US shale gas, LNG firms meet European countries over supply crisis

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3D printed Natural Gas Pipes are placed on displayed U.S. and Russian flags in this illustration taken, January 31, 2022. REUTERS/Dado Ruvic/Illustration

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April 6 (Reuters) - At least a dozen U.S. shale gas executives on Wednesday held discussions with European energy officials on increasing U.S. fuel supplies to Europe as part of efforts to replace Russian imports.

At the meetings in Houston, foreign affairs, economic ministers and commercial buyers discussed how to lower their imports of Russian oil, coal and liquefied natural gas following Moscow's invasion of Ukraine, trade group officials said. The European Union plans to cut its reliance on Russian gas by two-thirds this year. read more

Delegations from Latvia and Estonia, diplomats from Bulgaria, Estonia, France, Germany, Hungary, Latvia, and the United Kingdom toured the Golden Pass LNG export project in Sabine Pass, Texas, and later met in Houston with shale gas producers, Fred Hutchison, chief executive of trade group LNG Allies, said.

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Group discussions included top executives from Chesapeake Energy (CHK.O), Coterra Energy (CTRA.N), EOG Resources (EOG.N) and EQT Corp (EQT.N), he said. Individual meetings are planned between U.S. executives and Latvian, Estonian and Slovak commercial representatives.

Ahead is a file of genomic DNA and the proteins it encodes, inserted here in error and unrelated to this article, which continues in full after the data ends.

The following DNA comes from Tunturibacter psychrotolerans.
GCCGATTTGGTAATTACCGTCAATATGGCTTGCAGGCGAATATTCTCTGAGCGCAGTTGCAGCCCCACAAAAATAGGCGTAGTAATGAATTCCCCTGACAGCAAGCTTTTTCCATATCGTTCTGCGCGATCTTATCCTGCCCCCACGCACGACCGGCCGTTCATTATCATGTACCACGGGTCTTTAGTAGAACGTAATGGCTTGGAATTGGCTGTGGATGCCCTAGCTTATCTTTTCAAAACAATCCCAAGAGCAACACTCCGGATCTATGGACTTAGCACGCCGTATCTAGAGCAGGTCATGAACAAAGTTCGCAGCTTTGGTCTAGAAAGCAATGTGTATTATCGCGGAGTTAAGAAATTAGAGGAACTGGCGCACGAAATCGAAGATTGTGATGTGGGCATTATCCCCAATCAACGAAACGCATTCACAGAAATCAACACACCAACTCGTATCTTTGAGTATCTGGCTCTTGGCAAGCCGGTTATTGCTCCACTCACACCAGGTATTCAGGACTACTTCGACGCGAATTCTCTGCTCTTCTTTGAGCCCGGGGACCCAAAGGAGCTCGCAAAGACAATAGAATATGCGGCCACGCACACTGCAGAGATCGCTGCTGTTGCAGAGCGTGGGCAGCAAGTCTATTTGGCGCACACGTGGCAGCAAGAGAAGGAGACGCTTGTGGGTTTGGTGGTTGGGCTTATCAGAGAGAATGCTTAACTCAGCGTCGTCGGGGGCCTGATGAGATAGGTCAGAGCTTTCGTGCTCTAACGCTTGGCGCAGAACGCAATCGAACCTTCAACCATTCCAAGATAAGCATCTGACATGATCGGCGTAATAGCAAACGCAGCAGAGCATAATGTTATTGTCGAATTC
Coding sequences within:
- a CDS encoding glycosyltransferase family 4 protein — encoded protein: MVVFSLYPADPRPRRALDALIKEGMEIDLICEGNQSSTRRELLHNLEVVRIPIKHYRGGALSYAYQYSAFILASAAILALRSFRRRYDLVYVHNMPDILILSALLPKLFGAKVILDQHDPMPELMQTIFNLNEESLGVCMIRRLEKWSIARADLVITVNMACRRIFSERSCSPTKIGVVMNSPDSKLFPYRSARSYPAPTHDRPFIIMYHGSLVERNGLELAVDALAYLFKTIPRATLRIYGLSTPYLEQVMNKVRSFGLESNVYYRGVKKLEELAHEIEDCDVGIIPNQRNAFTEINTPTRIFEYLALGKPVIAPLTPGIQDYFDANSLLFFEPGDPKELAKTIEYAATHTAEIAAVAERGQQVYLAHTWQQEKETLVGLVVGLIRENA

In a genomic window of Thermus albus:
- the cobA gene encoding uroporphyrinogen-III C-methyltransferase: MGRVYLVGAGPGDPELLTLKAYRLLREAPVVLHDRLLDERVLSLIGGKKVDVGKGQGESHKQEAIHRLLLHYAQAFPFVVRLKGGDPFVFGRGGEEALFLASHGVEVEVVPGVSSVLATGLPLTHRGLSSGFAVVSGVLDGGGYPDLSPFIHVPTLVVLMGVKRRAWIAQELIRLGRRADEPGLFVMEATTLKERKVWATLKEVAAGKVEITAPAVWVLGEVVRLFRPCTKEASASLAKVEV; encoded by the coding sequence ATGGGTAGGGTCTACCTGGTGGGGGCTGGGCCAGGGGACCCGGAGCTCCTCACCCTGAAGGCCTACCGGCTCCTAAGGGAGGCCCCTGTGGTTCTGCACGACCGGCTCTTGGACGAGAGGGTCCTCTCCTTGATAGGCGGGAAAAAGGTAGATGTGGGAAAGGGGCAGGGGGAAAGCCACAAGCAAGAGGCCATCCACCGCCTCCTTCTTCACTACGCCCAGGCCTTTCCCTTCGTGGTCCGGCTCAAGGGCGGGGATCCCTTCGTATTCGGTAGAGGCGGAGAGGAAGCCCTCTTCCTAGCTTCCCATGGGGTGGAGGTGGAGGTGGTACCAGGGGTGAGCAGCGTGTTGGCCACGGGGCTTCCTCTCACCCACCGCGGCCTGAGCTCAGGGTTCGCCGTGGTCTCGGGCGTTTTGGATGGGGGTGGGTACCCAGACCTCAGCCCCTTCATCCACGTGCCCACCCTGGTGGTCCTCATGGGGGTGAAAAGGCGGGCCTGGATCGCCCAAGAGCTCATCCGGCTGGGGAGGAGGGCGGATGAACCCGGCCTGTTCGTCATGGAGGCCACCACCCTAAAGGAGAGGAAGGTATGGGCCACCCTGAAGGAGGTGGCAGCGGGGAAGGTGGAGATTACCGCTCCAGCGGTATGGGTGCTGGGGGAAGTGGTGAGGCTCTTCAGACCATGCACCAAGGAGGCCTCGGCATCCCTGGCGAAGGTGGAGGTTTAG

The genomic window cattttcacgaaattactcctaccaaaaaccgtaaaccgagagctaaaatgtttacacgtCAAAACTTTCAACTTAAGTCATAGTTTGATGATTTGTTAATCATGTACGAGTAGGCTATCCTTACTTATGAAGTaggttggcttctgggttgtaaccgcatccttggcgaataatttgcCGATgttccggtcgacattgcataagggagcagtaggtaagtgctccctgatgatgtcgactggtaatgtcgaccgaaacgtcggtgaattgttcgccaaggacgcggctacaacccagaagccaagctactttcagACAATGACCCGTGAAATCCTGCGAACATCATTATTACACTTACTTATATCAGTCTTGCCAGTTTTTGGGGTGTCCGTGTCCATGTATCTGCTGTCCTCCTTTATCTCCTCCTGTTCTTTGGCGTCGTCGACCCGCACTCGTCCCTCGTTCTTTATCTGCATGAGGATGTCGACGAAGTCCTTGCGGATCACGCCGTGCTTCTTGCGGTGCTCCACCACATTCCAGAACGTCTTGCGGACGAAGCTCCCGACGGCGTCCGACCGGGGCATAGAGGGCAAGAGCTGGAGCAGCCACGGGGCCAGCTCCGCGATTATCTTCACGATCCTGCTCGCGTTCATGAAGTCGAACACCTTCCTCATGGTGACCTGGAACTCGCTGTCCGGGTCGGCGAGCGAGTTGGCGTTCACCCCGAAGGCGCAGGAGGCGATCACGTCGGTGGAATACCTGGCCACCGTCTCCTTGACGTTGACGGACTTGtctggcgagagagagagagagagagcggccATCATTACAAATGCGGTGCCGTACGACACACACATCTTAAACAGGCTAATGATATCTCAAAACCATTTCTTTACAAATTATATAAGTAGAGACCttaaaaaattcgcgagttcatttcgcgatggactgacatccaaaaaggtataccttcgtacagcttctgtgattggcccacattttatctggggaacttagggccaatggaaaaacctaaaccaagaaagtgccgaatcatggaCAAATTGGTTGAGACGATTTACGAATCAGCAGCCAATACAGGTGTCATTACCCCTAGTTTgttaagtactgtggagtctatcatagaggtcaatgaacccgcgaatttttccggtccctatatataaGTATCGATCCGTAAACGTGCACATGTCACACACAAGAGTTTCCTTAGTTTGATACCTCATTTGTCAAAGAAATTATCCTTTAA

"The situation in Europe is so precarious. All these countries that are dependent on Russian gas are committed to giving it up, in some cases completely," said Hutchison.

Building LNG capacity takes years and ample new supplies will not be available until mid-decade. "The capacity challenges in 2022 are great but the opportunities in a few years are really terrific," he said.

The meeting, coordinated by the American Exploration and Production Council (AXPC) along with LNG Allies, focused on ways to move Europe off Russian gas, including the need for more infrastructure in the United States and Europe, AXPC CEO Anne Bradbury said.

The need for new LNG plants was highlighted at a congressional hearing earlier on Wednesday by Pioneer Natural Resources Chief Executive Scott Sheffield. He urged Congress to embrace the construction of new U.S. plants.

"We need to build LNG facilities in the northeast," Sheffield said.

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Reporting by Liz Hampton in Denver; Edited by Gary McWilliams, Richard Pullin and Barbara Lewis

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